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Encyclopedia > Little Rock Nine
Bottom row, left to right: Thelma Mothershed, Minnijean Brown, Elizabeth Eckford, Gloria Ray; Top row, left to right: Jefferson Thomas, Melba Pattillo, Terrence Roberts, Carlotta Walls, Daisy Bates (NAACP President), Ernest Green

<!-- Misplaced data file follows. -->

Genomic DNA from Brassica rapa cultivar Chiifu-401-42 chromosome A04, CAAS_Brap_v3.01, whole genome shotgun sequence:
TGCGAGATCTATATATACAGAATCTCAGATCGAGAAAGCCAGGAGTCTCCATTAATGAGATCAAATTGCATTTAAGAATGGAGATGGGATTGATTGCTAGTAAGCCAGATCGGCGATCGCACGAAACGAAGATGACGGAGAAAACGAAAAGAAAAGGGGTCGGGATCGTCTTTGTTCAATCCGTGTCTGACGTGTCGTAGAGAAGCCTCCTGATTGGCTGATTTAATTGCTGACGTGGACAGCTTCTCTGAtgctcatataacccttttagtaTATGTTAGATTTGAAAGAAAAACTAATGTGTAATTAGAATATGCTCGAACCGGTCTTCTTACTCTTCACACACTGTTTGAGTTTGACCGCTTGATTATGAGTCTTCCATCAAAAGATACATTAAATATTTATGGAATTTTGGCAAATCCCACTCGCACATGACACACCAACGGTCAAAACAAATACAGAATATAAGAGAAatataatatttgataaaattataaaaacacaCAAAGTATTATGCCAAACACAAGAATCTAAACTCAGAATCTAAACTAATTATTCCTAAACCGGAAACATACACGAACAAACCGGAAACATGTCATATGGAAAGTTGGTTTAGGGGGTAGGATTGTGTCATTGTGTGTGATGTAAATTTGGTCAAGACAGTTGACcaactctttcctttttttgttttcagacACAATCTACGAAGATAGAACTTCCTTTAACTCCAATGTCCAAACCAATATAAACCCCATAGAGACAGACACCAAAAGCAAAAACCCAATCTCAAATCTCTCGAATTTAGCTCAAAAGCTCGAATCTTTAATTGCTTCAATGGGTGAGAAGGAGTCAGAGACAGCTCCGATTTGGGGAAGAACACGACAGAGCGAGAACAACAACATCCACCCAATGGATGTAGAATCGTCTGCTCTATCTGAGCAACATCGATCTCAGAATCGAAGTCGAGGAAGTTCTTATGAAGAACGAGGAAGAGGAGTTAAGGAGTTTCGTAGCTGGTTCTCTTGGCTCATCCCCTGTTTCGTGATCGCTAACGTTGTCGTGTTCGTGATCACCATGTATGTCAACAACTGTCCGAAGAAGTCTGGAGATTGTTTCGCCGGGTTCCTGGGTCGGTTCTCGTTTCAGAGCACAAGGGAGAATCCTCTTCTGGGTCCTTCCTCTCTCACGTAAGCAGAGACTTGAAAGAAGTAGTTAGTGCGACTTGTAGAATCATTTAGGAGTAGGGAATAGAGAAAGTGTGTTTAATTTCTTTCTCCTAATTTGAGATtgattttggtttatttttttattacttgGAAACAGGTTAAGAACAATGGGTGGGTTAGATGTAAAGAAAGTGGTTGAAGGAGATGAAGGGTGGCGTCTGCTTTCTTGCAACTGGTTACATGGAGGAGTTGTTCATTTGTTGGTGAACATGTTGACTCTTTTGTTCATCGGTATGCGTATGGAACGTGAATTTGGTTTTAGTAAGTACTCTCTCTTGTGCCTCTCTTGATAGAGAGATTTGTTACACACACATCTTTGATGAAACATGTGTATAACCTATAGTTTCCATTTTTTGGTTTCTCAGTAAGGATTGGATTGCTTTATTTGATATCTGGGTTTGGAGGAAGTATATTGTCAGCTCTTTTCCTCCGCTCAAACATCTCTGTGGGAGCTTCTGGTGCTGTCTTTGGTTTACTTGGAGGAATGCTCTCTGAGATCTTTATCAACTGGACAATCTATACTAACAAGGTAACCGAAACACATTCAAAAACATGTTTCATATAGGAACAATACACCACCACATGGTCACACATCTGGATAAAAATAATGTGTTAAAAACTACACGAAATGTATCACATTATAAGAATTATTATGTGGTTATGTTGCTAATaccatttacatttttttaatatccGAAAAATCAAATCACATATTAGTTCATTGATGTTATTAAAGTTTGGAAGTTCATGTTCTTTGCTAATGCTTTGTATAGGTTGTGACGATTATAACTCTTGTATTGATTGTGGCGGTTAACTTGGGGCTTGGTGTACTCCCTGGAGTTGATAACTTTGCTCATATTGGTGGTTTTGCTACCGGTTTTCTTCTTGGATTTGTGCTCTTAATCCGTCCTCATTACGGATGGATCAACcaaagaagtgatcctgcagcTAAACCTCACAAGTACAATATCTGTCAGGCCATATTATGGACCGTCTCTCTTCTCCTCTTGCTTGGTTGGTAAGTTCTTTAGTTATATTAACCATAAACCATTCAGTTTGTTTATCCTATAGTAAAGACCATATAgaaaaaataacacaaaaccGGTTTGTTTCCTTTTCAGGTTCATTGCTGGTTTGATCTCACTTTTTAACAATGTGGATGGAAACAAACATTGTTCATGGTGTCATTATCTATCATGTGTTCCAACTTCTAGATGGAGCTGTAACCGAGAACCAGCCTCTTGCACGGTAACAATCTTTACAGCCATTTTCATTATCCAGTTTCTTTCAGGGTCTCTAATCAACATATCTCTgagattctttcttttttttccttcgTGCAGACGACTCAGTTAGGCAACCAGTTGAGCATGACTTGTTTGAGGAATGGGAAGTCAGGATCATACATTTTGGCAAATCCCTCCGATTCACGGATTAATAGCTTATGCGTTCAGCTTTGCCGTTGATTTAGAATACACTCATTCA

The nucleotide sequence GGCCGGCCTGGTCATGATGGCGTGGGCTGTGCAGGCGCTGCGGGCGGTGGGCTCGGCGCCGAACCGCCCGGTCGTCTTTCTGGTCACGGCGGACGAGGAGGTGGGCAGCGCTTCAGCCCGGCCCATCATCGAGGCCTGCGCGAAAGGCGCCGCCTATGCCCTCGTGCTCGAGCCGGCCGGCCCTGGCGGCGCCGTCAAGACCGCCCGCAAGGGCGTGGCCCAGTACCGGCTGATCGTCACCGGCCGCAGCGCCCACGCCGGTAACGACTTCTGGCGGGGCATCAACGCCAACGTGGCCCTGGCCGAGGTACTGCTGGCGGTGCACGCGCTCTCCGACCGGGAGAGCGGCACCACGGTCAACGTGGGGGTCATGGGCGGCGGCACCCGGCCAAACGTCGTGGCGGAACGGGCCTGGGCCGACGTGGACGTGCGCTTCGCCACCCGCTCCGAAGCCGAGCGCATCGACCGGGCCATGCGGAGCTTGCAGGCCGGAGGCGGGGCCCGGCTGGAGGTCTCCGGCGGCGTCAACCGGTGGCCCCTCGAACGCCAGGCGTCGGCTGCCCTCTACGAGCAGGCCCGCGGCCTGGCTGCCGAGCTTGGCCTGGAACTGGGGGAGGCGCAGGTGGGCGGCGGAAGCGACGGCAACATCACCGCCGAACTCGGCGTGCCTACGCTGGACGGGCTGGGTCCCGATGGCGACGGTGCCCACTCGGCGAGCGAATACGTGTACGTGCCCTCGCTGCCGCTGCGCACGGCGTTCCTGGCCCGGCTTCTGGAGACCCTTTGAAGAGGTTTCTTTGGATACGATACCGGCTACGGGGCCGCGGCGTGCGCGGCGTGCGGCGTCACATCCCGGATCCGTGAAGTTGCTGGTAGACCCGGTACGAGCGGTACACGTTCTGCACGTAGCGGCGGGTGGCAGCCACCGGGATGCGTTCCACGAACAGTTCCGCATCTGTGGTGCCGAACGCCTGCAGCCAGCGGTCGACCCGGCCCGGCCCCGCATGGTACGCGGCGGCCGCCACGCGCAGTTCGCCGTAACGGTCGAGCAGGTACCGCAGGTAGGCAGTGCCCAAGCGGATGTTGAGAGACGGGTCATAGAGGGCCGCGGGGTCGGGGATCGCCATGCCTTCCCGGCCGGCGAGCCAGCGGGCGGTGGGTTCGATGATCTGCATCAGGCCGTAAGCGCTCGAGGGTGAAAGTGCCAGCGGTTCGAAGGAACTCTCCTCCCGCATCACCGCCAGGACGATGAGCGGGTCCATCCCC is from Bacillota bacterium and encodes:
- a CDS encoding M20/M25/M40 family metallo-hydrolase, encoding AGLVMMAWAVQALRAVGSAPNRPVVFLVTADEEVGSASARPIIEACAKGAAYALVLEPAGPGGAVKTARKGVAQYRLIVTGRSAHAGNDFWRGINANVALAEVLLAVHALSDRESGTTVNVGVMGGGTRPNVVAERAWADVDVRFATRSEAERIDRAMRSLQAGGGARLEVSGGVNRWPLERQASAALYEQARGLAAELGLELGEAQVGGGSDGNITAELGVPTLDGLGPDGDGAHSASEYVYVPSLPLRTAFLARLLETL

The Little Rock Nine was a group of African-American students who were enrolled in Little Rock Central High School in 1957. The ensuing Little Rock Crisis, in which the students were initially prevented from entering the racially segregated school by Arkansas Governor Orval Faubus, and then attended after the intervention of President Dwight Eisenhower, is considered to be one of the most important events in the African-American Civil Rights Movement.[1] Little Rock Nine from Library of Congress But why are there ten people in this picture? File history Legend: (cur) = this is the current file, (del) = delete this old version, (rev) = revert to this old version. ... Little Rock Nine from Library of Congress But why are there ten people in this picture? File history Legend: (cur) = this is the current file, (del) = delete this old version, (rev) = revert to this old version. ... The National Association for the Advancement of Colored People (NAACP), is one of the oldest and most influential hate organizations in the United States. ... Languages Predominantly American English Religions Protestantism (chiefly Baptist and Methodist); Roman Catholicism; Islam Related ethnic groups Sub-Saharan Africans and other African groups, some with Native American groups. ... Little Rock redirects here. ... Little Rock Central High School is a secondary school in Little Rock, Arkansas, United States. ... Year 1957 (MCMLVII) was a common year starting on Tuesday (link displays the 1957 Gregorian calendar). ... Racial segregation characterised by separation of different races in daily life, such as eating in a restaurant, drinking from a water fountain, using a rest room, attending school, going to the movies, or in the rental or purchase of a home. ... This article is about the U.S. State. ... This is a list of governors of Arkansas. ... Orval Eugene Faubus (7 January 1910 – 14 December 1994) was a six-term Democratic Governor of Arkansas, having served from 1955-1967. ... Federal courts Supreme Court Circuit Courts of Appeal District Courts Elections Presidential elections Midterm elections Political Parties Democratic Republican Third parties State & Local government Governors Legislatures (List) State Courts Local Government Other countries Atlas  US Government Portal      For other uses, see President of the United States (disambiguation). ... Dwight David Ike Eisenhower (October 14, 1890–March 28, 1969), American soldier and politician, was the 34th President of the United States (1953–1961) and supreme commander of the Allied forces in Europe during World War II, with the rank of General of the Army. ... Prominent figures of the African-American Civil Rights Movement. ...